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The Game
(Entertainment One Music/Fifth Amendment/Blood Money)

Key: recommendedrecommendedrecommendedrecommendedrecommended 1984 recommendedrecommendedrecommendedrecommended 1977 recommendedrecommendedrecommended 1966 recommendedrecommended 1994 recommended 1974

It's been a month since I returned to Los Angeles, my hometown, where I haven't lived in 25 years. I'm adjusting and breathing, the sun burning off the uppermost layers of the depression-dome I made—and though LA has changed a lot in a quarter century, it's still the glorious, messy experiment it always was.

I've always wondered how much of what I think of as me is caught up in my crystalized memories of South Central at the dawn of the 1990s—and maybe that's why I've always had such a love/hate dynamic with The Game. For the last 11 years, he's annoyed me with his antics but also thrilled me with some great rap music. All the best and worst moments have always had to do with The Game's own personal 1992—hence the title of this, his eighth solo album.

1992 starts with a Crenshaw Swap Meet velvet portrait of the fire that time, painted stroke by stroke on "Savage Lifestyle" over a sample of "Inner City Blues" by Marvin Gaye. "Was you here?" Game challenges. No, I wasn't, and I hated that. I left LA the day after Christmas in 1991—just one of the many Black kids shipped out by their parents before the fuse ran out. The year 1992 found me trying to adjust to a new life in Seattle while I watched my old home burn on national television and heard that my brother got hemmed up during the riots.

The city that I had grown up in would never be the same. It filled me with an anger and loss I didn't fully understand. I used to think that leaving was why I never got a real sense of who Jayceon Taylor really was on wax. But if I'd stayed, who would I be? Who am I now, all these years later, newly estranged from everything I've known for so long? Bouncing around these many years, I guess I just envy someone with an identity so firmly tied to where they're from.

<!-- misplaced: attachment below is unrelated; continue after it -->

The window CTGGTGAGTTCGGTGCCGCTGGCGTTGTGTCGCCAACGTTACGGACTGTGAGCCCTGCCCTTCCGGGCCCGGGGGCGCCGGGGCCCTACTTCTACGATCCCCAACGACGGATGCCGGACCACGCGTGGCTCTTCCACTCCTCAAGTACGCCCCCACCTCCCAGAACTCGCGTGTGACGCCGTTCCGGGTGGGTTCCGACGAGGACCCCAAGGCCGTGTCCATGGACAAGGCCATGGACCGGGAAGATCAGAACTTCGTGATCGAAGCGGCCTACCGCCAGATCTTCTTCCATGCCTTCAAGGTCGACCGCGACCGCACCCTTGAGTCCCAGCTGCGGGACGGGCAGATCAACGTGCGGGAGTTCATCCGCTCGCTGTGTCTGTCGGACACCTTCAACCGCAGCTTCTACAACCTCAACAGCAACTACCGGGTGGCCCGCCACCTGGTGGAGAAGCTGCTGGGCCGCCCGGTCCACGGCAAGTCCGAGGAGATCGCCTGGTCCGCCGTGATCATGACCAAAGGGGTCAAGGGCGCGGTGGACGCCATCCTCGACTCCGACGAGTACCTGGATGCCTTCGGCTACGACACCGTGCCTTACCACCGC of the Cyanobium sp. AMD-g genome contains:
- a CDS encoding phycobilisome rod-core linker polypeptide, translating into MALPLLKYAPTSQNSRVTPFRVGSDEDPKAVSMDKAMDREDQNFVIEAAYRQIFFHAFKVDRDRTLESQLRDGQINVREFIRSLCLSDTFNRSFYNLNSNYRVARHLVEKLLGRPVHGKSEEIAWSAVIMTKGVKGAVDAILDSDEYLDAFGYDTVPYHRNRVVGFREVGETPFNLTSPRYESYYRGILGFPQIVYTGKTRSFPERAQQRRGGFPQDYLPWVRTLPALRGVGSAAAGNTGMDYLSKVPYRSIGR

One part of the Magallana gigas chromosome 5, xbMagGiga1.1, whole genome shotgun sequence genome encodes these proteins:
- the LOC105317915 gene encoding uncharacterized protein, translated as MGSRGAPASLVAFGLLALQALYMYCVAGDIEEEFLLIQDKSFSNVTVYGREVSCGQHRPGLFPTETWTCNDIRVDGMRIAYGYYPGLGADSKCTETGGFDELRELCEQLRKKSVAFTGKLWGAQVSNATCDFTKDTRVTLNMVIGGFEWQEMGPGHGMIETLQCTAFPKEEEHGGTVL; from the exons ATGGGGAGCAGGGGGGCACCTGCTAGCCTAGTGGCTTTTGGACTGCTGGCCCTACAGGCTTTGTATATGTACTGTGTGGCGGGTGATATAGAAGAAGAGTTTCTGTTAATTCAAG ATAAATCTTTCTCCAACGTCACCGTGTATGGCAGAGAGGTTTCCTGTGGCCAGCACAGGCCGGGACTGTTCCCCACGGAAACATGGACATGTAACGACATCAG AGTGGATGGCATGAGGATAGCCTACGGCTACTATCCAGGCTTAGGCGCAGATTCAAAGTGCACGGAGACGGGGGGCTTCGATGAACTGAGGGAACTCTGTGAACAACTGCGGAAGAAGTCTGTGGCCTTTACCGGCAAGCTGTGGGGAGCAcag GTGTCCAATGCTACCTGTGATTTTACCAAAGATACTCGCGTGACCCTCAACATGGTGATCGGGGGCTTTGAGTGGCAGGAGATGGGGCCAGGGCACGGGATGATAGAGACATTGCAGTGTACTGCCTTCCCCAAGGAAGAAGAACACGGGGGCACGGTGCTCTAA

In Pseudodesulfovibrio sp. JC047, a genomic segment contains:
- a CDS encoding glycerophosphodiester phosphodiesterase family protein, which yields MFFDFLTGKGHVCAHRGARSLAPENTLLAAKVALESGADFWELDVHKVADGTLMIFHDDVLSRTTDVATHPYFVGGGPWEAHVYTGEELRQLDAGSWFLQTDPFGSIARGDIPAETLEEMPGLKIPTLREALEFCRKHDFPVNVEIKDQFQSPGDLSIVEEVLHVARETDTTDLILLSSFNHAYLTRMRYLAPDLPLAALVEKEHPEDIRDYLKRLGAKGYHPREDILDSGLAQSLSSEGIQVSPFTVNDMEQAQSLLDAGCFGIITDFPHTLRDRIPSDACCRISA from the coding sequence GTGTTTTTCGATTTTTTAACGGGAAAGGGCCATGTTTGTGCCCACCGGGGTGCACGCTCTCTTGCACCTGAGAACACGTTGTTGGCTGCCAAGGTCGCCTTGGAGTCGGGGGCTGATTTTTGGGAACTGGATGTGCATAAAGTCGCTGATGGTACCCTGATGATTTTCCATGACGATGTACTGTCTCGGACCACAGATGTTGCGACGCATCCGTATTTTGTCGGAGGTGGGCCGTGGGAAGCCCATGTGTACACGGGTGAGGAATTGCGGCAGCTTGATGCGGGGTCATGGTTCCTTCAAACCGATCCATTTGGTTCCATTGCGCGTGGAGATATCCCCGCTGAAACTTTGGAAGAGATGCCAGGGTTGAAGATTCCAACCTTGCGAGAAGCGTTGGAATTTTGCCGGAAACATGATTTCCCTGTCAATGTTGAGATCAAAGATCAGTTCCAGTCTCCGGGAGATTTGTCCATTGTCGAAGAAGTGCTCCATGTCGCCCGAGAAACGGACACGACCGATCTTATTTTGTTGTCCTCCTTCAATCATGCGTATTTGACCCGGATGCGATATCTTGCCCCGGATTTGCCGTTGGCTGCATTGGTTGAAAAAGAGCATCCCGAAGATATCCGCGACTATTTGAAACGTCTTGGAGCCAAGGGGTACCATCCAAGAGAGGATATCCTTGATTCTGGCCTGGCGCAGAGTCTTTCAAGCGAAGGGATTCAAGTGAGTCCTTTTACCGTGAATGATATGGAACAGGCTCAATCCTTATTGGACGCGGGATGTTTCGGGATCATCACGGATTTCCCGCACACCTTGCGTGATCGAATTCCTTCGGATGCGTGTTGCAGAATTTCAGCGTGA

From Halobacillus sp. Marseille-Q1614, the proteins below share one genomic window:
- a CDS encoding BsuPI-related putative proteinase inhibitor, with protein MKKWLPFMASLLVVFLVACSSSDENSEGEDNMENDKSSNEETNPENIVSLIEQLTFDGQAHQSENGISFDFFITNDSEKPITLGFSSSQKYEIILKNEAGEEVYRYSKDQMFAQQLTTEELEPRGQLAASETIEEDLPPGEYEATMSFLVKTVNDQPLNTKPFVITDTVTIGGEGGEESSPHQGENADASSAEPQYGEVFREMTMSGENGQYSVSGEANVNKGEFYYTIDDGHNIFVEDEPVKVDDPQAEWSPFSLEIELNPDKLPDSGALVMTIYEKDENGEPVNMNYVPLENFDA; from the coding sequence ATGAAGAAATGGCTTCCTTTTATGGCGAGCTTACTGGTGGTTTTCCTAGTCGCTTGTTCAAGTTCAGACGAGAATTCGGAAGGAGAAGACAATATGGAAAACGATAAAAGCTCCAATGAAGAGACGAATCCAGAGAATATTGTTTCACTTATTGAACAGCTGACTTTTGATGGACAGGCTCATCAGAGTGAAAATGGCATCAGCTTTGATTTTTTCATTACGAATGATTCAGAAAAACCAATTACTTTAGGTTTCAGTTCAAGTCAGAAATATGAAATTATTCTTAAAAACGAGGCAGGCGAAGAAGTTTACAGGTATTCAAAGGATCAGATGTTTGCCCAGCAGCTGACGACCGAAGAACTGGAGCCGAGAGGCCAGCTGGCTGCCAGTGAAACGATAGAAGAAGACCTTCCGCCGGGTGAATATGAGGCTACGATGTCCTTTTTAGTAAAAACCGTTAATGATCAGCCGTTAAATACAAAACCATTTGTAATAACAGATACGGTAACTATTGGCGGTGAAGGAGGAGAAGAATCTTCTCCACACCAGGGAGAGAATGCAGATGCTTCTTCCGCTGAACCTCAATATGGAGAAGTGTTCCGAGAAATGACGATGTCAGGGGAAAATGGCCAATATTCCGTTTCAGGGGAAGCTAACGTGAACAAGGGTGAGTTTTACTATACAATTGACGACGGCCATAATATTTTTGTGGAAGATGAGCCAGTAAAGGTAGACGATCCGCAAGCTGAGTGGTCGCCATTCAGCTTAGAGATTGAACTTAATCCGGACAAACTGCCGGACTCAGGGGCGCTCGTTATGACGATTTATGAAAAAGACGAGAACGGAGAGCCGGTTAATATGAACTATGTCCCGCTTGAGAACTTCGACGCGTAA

Sorry, Game.

Still, 1992 as a whole isn't quite as inspired or fired up as Game's best work, like Doctor's Advocate or last year's feature-stuffed double disc The Documentary 2. If anything, it serves as Game's take on American Gangster, Jay Z's late-career return to form—a sort of Issue #0 for a long-established artist. For a second on "The Juice," Game's rap even recalls Jay's flow on "Party Life."

"True Colors/It's On" begins with rapper Osbe Chill repping Baldwin Village, fka the Jungles—the one-square-mile neighborhood my little family unit lived in at the end of the 1980s, on Pinafore Street, in a large two-bedroom apartment with a pool all the neighbors would jump into some balmy nights. It was also easily the most active hood I ever called home. My mom did the best she could and told me to walk straight home from school. "I was too young to help her, and my brothers wasn't there," Game raps about his childhood in the CPT.

In the decade-plus since his debut, Game has mellowed on my least favorite trait—a relentless penchant for telling and not showing, habitually referencing other rappers, pop culture figures, and LA hood motifs. Maybe this showy G-schmaltz just reminded me of how false I always felt, a transplant trying to hold on to something, straining to feel connected to my home and my family from a thousand miles away. After 25 years, I'm back home wondering where and how I fit in, a stranger to myself, writing a new chapter.

Game's storytelling, though, is more nuanced than ever. Talking about sharing socks with a friend-turned-future-gang-rival on the regret-tinged "Young Niggas" or reminiscing about his junior prom indiscretions on "I Grew Up on Wu-Tang," he lives up to his familiar role: a living tribute to what came before.

The inclusion of "92 Bars," his Meek Mill dis—Game's traditional album promo tactic is to start shit, after all—feels a little out of place here, a needless conflict that could have been handled better. I've spent the last few months going through my own share of conflicts brought on by my own quick-flash defensiveness—lessons and reminders hop out of every corner lately, provoking new regrets.

The album's low-key production, mostly handled by unknowns, doesn't quite have the punch of past work with superstars, but a welcome intimacy replaces it. It's a good reminder that The Game's story isn't over, that it can get more human and real, right here at home. Even while letting things go, that's something to hold on to.